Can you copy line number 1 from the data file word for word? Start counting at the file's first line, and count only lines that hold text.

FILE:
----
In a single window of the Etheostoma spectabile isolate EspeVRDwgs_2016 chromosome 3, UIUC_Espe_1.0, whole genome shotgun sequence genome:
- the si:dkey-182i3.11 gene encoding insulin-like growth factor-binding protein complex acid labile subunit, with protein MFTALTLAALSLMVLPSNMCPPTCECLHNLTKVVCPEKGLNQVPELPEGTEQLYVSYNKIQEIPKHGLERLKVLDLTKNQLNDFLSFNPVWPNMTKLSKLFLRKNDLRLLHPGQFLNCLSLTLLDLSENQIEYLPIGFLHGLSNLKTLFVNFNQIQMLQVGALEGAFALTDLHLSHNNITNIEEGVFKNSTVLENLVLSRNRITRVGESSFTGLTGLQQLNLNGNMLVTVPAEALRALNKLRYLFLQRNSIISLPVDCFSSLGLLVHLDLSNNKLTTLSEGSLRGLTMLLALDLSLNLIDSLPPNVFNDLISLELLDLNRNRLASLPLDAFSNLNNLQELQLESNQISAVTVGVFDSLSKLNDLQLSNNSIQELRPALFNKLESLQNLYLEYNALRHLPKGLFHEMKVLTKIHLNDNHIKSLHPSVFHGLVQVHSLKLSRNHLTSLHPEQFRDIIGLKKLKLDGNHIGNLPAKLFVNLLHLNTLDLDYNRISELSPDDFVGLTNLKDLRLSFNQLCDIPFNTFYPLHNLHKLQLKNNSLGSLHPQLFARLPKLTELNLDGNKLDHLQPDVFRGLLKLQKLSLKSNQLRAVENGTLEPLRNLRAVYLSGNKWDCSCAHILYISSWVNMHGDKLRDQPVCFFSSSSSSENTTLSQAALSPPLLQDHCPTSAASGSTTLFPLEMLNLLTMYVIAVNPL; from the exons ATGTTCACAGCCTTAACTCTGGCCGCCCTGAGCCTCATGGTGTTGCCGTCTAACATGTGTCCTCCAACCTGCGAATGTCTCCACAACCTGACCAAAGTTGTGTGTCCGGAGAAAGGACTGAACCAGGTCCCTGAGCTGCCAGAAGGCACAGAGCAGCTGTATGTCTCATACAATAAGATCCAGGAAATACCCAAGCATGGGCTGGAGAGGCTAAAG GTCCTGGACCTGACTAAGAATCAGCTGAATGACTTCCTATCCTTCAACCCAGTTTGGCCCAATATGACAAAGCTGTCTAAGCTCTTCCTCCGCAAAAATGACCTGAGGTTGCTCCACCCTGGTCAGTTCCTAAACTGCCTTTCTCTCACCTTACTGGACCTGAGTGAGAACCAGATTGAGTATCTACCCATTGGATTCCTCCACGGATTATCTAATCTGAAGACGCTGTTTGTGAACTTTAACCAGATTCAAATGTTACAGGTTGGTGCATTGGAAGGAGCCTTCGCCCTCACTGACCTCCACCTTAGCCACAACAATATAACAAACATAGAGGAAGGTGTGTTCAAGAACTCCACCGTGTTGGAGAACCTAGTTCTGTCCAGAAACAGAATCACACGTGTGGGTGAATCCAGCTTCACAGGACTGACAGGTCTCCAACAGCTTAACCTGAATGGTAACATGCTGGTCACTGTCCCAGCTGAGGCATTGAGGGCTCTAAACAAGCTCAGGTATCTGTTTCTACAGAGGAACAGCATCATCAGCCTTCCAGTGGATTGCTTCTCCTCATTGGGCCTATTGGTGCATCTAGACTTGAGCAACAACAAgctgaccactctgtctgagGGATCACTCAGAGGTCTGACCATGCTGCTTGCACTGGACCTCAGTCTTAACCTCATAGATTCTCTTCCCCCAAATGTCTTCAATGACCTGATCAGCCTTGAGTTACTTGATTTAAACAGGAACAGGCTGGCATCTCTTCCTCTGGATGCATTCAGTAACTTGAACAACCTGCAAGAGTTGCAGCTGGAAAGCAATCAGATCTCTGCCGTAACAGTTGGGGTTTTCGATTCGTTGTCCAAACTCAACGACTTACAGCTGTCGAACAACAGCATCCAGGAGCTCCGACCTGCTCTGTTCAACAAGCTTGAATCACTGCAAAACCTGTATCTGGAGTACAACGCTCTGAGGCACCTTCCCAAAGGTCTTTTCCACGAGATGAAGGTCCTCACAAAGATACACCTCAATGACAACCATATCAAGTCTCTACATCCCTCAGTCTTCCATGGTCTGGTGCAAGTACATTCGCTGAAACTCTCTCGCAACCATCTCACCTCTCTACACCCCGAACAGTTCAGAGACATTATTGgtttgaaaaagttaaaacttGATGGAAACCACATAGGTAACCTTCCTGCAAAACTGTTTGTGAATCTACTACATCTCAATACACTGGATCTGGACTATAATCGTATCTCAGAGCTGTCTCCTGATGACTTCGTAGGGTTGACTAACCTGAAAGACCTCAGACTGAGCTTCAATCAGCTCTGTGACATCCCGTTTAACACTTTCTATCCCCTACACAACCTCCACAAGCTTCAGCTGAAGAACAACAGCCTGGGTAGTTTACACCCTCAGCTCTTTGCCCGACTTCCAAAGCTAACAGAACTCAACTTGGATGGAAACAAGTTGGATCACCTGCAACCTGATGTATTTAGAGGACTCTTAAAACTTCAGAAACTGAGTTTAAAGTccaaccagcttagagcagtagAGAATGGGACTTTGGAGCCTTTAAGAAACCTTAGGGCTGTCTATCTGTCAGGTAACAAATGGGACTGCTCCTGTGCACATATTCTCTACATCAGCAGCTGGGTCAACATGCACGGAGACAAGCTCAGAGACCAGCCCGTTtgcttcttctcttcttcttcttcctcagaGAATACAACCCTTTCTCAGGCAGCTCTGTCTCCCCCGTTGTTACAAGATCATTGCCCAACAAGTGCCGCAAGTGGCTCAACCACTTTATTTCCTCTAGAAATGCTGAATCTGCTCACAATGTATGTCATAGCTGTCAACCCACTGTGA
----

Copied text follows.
In a single window of the Etheostoma spectabile isolate EspeVRDwgs_2016 chromosome 3, UIUC_Espe_1.0, whole genome shotgun sequence genome: